Several all-inclusives offer day passes that permit use of all sporting facilities, from tennis courts to water-sports concessions, as well as free drinks and meals. The cost begins at $50 for singles (but can be as much as $200 for couples at Sandals), and hours generally run from 8 am to 6 pm, with extensions available until 2 am. Antigua has long been famed for its cricketers (such as Viv Richards and Richie Richardson); aficionados will find one of the Caribbean's finest cricket grounds right by the airport, with major test matches running January through June.
Antigua is developing its ecotourist opportunities, and several memorable offshore experiences involve more than just snorkeling. The archipelago of islets coupled with a full mangrove swamp off the northeast coast is unique in the Caribbean.
Adventure Antigua. The enthusiastic Eli Fuller, who is knowledgeable not only about the ecosystem and geography of Antigua but also about its history and politics (his grandfather was the American consul), runs Adventure Antigua. His thorough seven-hour excursion (Eli dubs it "re-creating my childhood explorations") includes stops at Guiana Island (for lunch and guided snorkeling; turtles, barracuda, and stingrays are common sightings), Pelican Island (more snorkeling), Bird Island (hiking to vantage points to admire the soaring ospreys and frigate and red-billed tropic birds), and Hell's Gate (a striking limestone rock formation where the more intrepid may hike and swim through sunken caves and tide pools painted with pink and maroon algae). The company also offers a fun "Xtreme Circumnavigation" variation on a racing boat catering to adrenaline junkies who "feel the need for speed" that also visits Stingray City and Nelson's Dockyard, as well as a more sedate Antigua Classic Yacht sail-and-snorkel experience that explains the rich West Indian history of boatbuilding. 268/727–3261 or 268/726–6355. www.adventureantigua.com.
"Paddles" Kayak Eco Adventure. "Paddles" Kayak Eco Adventure takes you on a 3½-hour tour of serene mangroves and inlets with informative narrative about the fragile ecosystem of the swamp and reefs and the rich diversity of flora and fauna. The tour ends with a hike to sunken caves and snorkeling in the North Sound Marine Park, capped by a rum punch at the fun Creole-style clubhouse nestled amid botanic gardens. Experienced guides double as kayaking and snorkeling instructors, making this an excellent opportunity for novices. Conrad and Jennie's brainchild is one of Antigua's better bargains. Seaton's Village. 268/463–1944. www.antiguapaddles.com.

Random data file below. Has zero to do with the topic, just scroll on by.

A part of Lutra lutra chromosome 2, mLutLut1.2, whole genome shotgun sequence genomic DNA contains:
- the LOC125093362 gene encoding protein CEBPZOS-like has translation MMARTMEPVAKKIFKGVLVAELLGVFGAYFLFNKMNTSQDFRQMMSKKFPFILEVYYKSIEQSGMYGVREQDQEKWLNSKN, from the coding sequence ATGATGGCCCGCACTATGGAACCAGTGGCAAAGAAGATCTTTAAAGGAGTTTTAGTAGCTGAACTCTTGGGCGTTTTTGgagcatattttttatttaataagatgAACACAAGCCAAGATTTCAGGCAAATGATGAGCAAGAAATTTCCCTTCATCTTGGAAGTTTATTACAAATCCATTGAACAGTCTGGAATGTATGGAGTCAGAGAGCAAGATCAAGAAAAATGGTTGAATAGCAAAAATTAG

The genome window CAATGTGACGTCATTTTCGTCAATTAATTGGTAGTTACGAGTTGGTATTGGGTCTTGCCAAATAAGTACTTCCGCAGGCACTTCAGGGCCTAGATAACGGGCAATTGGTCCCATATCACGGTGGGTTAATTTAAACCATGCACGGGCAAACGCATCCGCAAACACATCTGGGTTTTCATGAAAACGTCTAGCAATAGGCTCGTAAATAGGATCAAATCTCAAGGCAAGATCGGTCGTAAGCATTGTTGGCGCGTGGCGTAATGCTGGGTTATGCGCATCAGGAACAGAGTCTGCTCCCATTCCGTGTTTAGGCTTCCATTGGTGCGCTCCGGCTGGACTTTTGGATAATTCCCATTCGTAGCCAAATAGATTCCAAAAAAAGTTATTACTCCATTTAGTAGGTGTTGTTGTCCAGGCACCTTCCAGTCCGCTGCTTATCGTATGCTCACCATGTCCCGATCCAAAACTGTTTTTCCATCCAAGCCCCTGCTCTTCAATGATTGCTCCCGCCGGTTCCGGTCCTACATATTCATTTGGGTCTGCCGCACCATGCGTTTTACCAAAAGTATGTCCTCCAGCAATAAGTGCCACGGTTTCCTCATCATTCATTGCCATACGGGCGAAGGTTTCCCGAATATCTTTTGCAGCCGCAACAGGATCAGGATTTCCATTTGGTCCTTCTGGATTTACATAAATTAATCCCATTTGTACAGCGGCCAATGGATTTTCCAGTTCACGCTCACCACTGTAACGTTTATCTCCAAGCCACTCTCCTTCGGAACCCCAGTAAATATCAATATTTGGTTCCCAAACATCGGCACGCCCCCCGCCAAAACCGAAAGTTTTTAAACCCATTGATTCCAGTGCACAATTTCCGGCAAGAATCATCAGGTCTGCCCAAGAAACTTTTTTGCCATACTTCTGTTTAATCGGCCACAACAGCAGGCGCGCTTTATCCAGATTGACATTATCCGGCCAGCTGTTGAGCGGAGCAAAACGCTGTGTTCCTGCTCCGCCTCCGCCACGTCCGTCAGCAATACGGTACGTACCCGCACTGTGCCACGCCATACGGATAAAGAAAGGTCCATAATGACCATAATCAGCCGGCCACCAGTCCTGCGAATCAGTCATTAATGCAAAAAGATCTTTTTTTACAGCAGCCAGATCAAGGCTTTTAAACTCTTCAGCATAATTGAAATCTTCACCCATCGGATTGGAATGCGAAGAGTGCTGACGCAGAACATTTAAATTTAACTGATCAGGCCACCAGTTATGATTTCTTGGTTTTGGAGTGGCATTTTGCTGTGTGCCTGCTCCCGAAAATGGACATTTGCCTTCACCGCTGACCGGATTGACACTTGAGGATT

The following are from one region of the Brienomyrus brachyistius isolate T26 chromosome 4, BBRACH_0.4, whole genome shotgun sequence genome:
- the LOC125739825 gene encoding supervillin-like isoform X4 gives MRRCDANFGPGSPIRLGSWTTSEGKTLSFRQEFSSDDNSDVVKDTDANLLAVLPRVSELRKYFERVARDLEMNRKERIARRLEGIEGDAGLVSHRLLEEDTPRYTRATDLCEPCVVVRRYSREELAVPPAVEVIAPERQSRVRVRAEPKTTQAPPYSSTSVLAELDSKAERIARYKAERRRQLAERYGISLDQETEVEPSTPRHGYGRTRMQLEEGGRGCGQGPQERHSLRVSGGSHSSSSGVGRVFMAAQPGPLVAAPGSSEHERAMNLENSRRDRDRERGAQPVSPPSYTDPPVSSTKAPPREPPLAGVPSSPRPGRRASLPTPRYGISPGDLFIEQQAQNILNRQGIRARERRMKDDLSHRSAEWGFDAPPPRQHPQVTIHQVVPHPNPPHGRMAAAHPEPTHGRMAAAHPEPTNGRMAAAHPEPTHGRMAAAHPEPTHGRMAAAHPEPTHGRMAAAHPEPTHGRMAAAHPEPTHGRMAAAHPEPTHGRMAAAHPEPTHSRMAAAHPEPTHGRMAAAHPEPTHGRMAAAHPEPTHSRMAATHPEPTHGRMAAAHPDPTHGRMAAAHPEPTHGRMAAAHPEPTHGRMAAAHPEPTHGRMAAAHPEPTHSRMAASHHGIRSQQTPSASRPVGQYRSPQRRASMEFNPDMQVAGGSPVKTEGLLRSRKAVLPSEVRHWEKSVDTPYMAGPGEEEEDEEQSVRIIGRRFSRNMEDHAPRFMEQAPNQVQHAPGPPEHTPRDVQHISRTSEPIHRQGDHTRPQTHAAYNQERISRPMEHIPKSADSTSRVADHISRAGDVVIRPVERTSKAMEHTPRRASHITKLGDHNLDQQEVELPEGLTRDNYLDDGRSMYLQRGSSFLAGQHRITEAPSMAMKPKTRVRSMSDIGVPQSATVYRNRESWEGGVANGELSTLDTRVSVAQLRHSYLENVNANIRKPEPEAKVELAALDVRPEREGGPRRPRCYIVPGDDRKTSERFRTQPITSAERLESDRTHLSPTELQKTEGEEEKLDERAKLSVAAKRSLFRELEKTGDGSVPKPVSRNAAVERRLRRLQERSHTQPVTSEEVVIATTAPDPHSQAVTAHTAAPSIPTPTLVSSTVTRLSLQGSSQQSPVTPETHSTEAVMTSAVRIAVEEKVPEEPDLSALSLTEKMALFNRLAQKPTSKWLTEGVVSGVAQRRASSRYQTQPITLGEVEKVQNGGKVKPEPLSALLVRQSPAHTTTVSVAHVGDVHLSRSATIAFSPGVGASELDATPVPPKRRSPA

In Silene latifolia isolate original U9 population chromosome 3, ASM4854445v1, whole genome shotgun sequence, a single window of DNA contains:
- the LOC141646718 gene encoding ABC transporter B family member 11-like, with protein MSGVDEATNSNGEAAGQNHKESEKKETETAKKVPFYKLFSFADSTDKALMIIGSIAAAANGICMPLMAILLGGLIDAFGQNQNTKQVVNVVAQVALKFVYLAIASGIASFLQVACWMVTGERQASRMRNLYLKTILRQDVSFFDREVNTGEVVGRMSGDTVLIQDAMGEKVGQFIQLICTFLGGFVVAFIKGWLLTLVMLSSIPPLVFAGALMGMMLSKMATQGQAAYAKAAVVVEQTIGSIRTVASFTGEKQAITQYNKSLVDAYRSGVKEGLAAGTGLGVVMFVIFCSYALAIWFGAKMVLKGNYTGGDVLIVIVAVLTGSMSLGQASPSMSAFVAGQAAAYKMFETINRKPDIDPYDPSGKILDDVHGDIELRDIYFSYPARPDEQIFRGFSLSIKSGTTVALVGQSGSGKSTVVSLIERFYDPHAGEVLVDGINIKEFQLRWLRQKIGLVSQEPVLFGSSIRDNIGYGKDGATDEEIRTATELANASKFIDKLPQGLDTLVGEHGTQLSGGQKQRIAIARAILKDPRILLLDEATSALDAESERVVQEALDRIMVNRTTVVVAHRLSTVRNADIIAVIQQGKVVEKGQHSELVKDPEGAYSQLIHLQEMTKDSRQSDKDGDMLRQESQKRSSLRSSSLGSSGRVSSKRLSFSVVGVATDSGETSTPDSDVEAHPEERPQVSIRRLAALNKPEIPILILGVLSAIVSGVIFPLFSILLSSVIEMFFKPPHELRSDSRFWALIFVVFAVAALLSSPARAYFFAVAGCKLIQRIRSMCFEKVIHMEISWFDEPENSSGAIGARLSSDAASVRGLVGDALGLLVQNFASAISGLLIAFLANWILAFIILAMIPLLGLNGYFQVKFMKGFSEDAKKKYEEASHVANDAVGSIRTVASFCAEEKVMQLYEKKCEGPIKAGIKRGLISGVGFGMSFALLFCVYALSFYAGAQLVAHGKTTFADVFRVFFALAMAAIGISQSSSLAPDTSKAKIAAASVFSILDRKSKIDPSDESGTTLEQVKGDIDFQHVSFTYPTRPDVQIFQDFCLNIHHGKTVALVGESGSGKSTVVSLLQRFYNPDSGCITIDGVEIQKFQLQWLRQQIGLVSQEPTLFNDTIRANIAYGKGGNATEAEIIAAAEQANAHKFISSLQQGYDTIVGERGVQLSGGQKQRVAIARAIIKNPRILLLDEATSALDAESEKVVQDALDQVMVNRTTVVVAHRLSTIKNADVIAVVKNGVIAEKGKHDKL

Stingray City Antigua. Stingray City Antigua is a carefully reproduced "natural" environment nicknamed by staffers the "retirement home," though the 30-plus stingrays, ranging from infants to seniors, are frisky. You can stroke, feed, even hold the striking gliders ("they're like puppy dogs," one guide swears), as well as snorkel in deeper, protected waters. The tour guides do a marvelous job of explaining the animals' habits, from feeding to breeding, and their predators (including man). Seaton's Village. 268/562–7297. www.stingraycityantigua.com.
Antigua's circular geographic configuration makes boating easy, and its many lovely harbors and coves provide splendid anchorages. Experienced boaters will particularly enjoy Antigua's east coast, which is far more rugged and has several islets; be sure to get a good nautical map, as there are numerous minireefs that can be treacherous. If you're just looking for a couple of hours of wave-hopping, stick to the Dickenson Bay or Jolly Harbour area.
Nicholson Yacht Charters. Nicholson Yacht Charters are real professionals, true pioneers in Caribbean sailing, with three generations spanning 60 years of experience. A long-established island family, they can offer you anything from a 20-foot ketch to a giant schooner. English Harbour. 268/460–1530 or 305/433–5533. www.nicholson-charters.com.
Ondeck. Ondeck runs skippered charters on the likes of Farr and Beneteau out of the Antigua Yacht Club Marina in Falmouth Harbour, terrific one- and two-day sailing workshops, and eco-adventure trips to Montserrat on a racing yacht. You can even participate in official regattas. Instructors and crew are all seasoned racers. Bareboating options and sunset cruises are also available. 268/562–6696. www.ondeckoceanracing.com.
Sunsail. Sunsail has an extensive modern fleet of dinghies and 32-foot day-sailers starting at $25 per half day, $50 for a full day (always call in advance as the Nelson's Dockyard office is open sporadically). But its primary focus is bareboat yachting, often in conjunction with hotel stays. 268/460–2615 or 888/350–3568. www.sunsail.com.